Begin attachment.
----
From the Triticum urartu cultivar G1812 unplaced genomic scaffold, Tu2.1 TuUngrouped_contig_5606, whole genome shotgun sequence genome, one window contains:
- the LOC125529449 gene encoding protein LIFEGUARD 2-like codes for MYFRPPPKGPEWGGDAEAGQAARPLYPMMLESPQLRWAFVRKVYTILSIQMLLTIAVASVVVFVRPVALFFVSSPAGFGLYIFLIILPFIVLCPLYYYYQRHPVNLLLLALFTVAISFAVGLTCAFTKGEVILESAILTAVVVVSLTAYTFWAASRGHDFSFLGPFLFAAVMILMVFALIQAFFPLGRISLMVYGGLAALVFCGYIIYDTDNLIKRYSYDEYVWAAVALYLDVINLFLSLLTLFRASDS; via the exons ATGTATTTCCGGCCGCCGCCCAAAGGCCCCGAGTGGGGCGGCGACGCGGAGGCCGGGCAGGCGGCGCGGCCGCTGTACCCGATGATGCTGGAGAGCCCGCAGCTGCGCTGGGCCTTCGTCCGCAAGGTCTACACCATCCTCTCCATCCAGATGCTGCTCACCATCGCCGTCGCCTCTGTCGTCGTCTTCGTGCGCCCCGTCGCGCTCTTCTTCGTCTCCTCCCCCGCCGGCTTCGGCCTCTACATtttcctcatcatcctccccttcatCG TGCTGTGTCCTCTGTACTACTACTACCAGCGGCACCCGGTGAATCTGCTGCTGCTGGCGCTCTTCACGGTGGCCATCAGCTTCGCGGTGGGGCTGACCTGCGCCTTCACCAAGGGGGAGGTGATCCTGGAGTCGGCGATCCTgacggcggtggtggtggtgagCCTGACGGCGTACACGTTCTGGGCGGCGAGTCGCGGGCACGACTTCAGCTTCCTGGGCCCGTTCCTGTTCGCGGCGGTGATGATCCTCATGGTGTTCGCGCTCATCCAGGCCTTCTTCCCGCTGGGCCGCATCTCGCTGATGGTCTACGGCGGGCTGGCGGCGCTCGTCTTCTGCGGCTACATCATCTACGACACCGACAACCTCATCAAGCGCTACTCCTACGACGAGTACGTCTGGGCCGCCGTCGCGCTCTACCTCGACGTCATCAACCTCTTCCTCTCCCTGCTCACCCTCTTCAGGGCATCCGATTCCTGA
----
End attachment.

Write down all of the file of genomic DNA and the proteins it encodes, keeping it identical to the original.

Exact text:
From the Triticum urartu cultivar G1812 unplaced genomic scaffold, Tu2.1 TuUngrouped_contig_5606, whole genome shotgun sequence genome, one window contains:
- the LOC125529449 gene encoding protein LIFEGUARD 2-like codes for MYFRPPPKGPEWGGDAEAGQAARPLYPMMLESPQLRWAFVRKVYTILSIQMLLTIAVASVVVFVRPVALFFVSSPAGFGLYIFLIILPFIVLCPLYYYYQRHPVNLLLLALFTVAISFAVGLTCAFTKGEVILESAILTAVVVVSLTAYTFWAASRGHDFSFLGPFLFAAVMILMVFALIQAFFPLGRISLMVYGGLAALVFCGYIIYDTDNLIKRYSYDEYVWAAVALYLDVINLFLSLLTLFRASDS; via the exons ATGTATTTCCGGCCGCCGCCCAAAGGCCCCGAGTGGGGCGGCGACGCGGAGGCCGGGCAGGCGGCGCGGCCGCTGTACCCGATGATGCTGGAGAGCCCGCAGCTGCGCTGGGCCTTCGTCCGCAAGGTCTACACCATCCTCTCCATCCAGATGCTGCTCACCATCGCCGTCGCCTCTGTCGTCGTCTTCGTGCGCCCCGTCGCGCTCTTCTTCGTCTCCTCCCCCGCCGGCTTCGGCCTCTACATtttcctcatcatcctccccttcatCG TGCTGTGTCCTCTGTACTACTACTACCAGCGGCACCCGGTGAATCTGCTGCTGCTGGCGCTCTTCACGGTGGCCATCAGCTTCGCGGTGGGGCTGACCTGCGCCTTCACCAAGGGGGAGGTGATCCTGGAGTCGGCGATCCTgacggcggtggtggtggtgagCCTGACGGCGTACACGTTCTGGGCGGCGAGTCGCGGGCACGACTTCAGCTTCCTGGGCCCGTTCCTGTTCGCGGCGGTGATGATCCTCATGGTGTTCGCGCTCATCCAGGCCTTCTTCCCGCTGGGCCGCATCTCGCTGATGGTCTACGGCGGGCTGGCGGCGCTCGTCTTCTGCGGCTACATCATCTACGACACCGACAACCTCATCAAGCGCTACTCCTACGACGAGTACGTCTGGGCCGCCGTCGCGCTCTACCTCGACGTCATCAACCTCTTCCTCTCCCTGCTCACCCTCTTCAGGGCATCCGATTCCTGA